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To the Editor:
—There is much food for thought in the editorial from the New York Sun (The Journal A. M. A., Oct. 5, 1912, p. 1307) warning the public against physicians who prescribe proprietaries, blaming these physicians for the all-too-prevalent tendency of the public toward self-medication, and lauding the old-fashioned prescription because it at least cannot easily be duplicated.It is but too true that the prescribing of proprietaries fosters self-drugging. When a patient learns that the medicine prescribed is "ready-made" he shrewdly concludes that it was not made for his ailment in particular, but that it must fit a series of similar conditions. Hence, if it is found of value, he will hereafter use it for all symptoms similar to those which caused his physician to prescribe the proprietary. He also will find little difficulty in finding symptoms in the ailments of his friends which will warrant a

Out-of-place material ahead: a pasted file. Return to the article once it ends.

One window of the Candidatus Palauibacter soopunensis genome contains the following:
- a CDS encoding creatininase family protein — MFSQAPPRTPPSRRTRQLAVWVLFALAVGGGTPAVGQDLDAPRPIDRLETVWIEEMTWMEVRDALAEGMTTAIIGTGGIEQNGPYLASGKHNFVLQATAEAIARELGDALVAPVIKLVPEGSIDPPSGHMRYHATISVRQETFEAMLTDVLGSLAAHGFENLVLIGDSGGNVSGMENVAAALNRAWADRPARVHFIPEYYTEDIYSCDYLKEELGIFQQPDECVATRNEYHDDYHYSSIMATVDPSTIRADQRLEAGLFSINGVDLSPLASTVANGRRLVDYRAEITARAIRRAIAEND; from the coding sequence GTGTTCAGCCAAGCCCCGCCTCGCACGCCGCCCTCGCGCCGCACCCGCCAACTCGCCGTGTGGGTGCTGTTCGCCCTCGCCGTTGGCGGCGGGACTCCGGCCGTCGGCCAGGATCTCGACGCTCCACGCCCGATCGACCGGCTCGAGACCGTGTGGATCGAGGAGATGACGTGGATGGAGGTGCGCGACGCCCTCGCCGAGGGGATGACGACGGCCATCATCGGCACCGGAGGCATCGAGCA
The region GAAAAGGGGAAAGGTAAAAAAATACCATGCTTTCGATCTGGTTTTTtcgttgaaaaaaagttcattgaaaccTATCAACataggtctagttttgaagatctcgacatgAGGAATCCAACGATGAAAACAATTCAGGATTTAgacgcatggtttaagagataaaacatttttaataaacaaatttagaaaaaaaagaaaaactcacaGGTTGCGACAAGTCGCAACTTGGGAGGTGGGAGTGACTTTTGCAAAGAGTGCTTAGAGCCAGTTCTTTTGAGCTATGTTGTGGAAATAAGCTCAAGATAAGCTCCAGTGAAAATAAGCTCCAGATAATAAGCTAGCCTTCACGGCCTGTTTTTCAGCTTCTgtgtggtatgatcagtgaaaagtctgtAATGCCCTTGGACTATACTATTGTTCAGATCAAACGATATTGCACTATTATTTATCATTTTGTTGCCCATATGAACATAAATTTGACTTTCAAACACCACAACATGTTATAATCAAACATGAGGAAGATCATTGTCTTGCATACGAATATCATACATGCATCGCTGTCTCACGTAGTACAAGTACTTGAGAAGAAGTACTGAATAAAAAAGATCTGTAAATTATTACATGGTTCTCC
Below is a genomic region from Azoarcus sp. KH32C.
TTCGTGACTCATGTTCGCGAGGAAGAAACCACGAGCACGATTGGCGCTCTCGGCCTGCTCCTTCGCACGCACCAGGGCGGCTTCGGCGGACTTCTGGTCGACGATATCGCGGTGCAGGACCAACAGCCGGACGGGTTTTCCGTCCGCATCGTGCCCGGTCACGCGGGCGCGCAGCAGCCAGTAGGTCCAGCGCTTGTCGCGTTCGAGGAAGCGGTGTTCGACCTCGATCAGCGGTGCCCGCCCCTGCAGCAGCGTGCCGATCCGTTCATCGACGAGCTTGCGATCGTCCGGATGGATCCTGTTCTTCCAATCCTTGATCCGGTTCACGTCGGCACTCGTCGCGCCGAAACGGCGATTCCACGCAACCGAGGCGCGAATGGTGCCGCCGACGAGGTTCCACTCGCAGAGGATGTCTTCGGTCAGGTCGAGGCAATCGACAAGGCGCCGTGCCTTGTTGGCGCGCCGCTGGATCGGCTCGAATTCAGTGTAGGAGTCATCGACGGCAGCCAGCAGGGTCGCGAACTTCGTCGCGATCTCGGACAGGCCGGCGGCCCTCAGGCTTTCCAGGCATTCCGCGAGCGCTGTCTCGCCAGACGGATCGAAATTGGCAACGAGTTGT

Wescott WC. The Special Package Evil. JAMA. 1913;60(5):387–388. doi:10.1001/jama.1913.04340050057028
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